ASTA, U.S. Travel: New COVID Relief Package Better Than Nothing

Washington DC National Capitol Building
Photo by Getty/lucky-photographer

Congressional leadership and the Trump Administration have come to agreement on a $900 billion coronavirus relief package. While the bill—the first substantial relief legislation since the CARES Act in March—is expected to pass both chambers of Congress and be signed into law the coming days, it is possible that additional changes might be made.

Zane Kerby, president and CEO of the American Society of Travel Advisors (ASTA), said in a statement: “We welcome the fact that Congress has finally done its job and provided new relief to distressed sectors of the economy, including a number of provisions ASTA and its members have been advocating for since April, like the ability for hard-hit companies to apply for an additional PPP loan.

“That said, more support for our members beyond this bill will absolutely needed. Thankfully, this package is widely considered a short-term ‘bridge’ into early 2021 and it is clear that the next Congress will take up additional relief legislation in the 1st Quarter. Something is better than nothing, and we appreciate the breathing room this bill will afford the vast majority of our members. But the fight continues and will until the travel agency sector is restored to health.”

Virtual Event

Pivoting Back to Travel, The Destination Weddings & Honeymoons Edition

2020 put the nuptial plans of thousands upon thousands of couples on hold, but with the promise of widespread vaccine distribution in the near future, it’s time to get back to planning and ensure your clients live out the destination weddings & honeymoons of their dreams. Hear from top suppliers and destinations on wedding venue & ceremony options, romantic destinations & resorts and more when you watch the event on-demand.

U.S. Travel Association president and CEO Roger Dow called the COVID relief package “a huge holiday gift to U.S. businesses and workers after an incredibly challenging year.”

In a statement, he continued: “It’s been a difficult road to get another round of much-needed legislative relief moving in Washington. We applaud the bipartisan group of senators that drove progress forward, and the congressional leadership for striking a bipartisan agreement to produce this desperately needed assistance. The agreed-upon provisions will give many suffering businesses a bridge to 2021.

“More will be needed to restore the 4.5 million travel jobs lost in the travel and tourism industry, but the process that produced this agreement is hopefully a positive sign for what will be possible to achieve in the next Congress. We urge swift action on this important legislation.”

Among the provisions of the bill that ASTA has advocated for since April:

  • PPP “Second Draw” Loans: The bill includes $284 billion to allow the hardest-hit small businesses and independent contractors (ICs) to receive a second forgivable Paycheck Protection Program (PPP) loan. “Forgivable” expenses are expanded to include supplier costs and investments in facility modifications and personal protective equipment to operate safely. Calculations of loan size are consistent with the CARES Act, but loans are capped at $2 million. Under the bill, the loan forgiveness process is simplified for borrowers with PPP loans of $150,000 or less.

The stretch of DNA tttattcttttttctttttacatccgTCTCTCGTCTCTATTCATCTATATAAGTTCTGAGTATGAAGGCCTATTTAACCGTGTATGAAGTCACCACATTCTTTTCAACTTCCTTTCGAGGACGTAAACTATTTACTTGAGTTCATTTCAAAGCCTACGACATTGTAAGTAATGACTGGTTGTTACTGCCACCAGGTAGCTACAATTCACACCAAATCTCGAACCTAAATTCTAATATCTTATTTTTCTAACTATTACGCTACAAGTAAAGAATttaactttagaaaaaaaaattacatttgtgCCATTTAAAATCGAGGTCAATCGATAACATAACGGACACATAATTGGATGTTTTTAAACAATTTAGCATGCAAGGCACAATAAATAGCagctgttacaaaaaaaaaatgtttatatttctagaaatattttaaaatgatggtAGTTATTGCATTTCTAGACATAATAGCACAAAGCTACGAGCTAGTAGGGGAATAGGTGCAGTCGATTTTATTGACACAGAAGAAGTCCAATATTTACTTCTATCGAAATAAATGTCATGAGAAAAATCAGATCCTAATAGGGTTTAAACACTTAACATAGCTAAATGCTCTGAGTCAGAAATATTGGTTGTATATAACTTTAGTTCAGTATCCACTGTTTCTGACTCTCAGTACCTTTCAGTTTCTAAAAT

• Deductibility of PPP Loan Proceeds: Under the bill, business expenses paid for with the proceeds of PPP loans are tax deductible for the purposes of 2020 tax returns. This is consistent with Congressional intent in the CARES Act, which clearly stated that recipients of forgiven PPP loans be able to deduct otherwise-deductible expenses associated with those loans for tax purposes. But in July the Internal Revenue Service (IRS) contradicted Congressional intent, declaring that borrowers who expect their PPP loan to be forgiven cannot deduct those expenses on their federal tax returns. Without Congressional action, small businesses across the country are estimated to pay over $120 billion in taxes on forgivable PPP loans.
  • Extension of the Employee Retention Tax Credit: The legislation extends and expands the refundable Employee Retention Tax Credit (ERTC), which was established in the CARES Act. The extension of this tax credit is intended to help keep additional U.S. workers on payroll and more small businesses and nonprofits across the country afloat.
  • Extension of CARES Act Unemployment Programs: This bill would restart the extra benefits at a level of $300 per week (versus $600 in the CARES Act, which expired on July 31) and would through the extend broadened eligibility for ICs, both through March 14, 2021.

Over the holidays, ASTA says it will be analyzing the entirety of the package for provisions impacting its members and will explore key questions related to how to apply for a second PPP loan, the Employee Retention Tax Credit and unemployment benefits. It also plans to hold a member webinar in early January to provide members with a preliminary analysis.

This article originally appeared on

Related Articles

Questex Hospitality & Travel: Best Of 2020; Expectations For '21

Luxury Forecast for 2021

ASTA's Kerby Receives STN's Michelle Morgan Leadership Award

Travel Innovations: Leading Independent Agencies Launch Alliance

Suggested Articles:

The first Raffles Resort is set to open in the Middle East later this year, located on the iconic Palm Jumeirah. Here's what you can expect.

The 25-year travel industry veteran will spearhead the global, guest-centered market approach for the luxury cruise line. Learn more here.

Together, Accor and the International LGBTQ+ Travel Association will work to ensure the hospitality industry is a safe and inclusive space for all.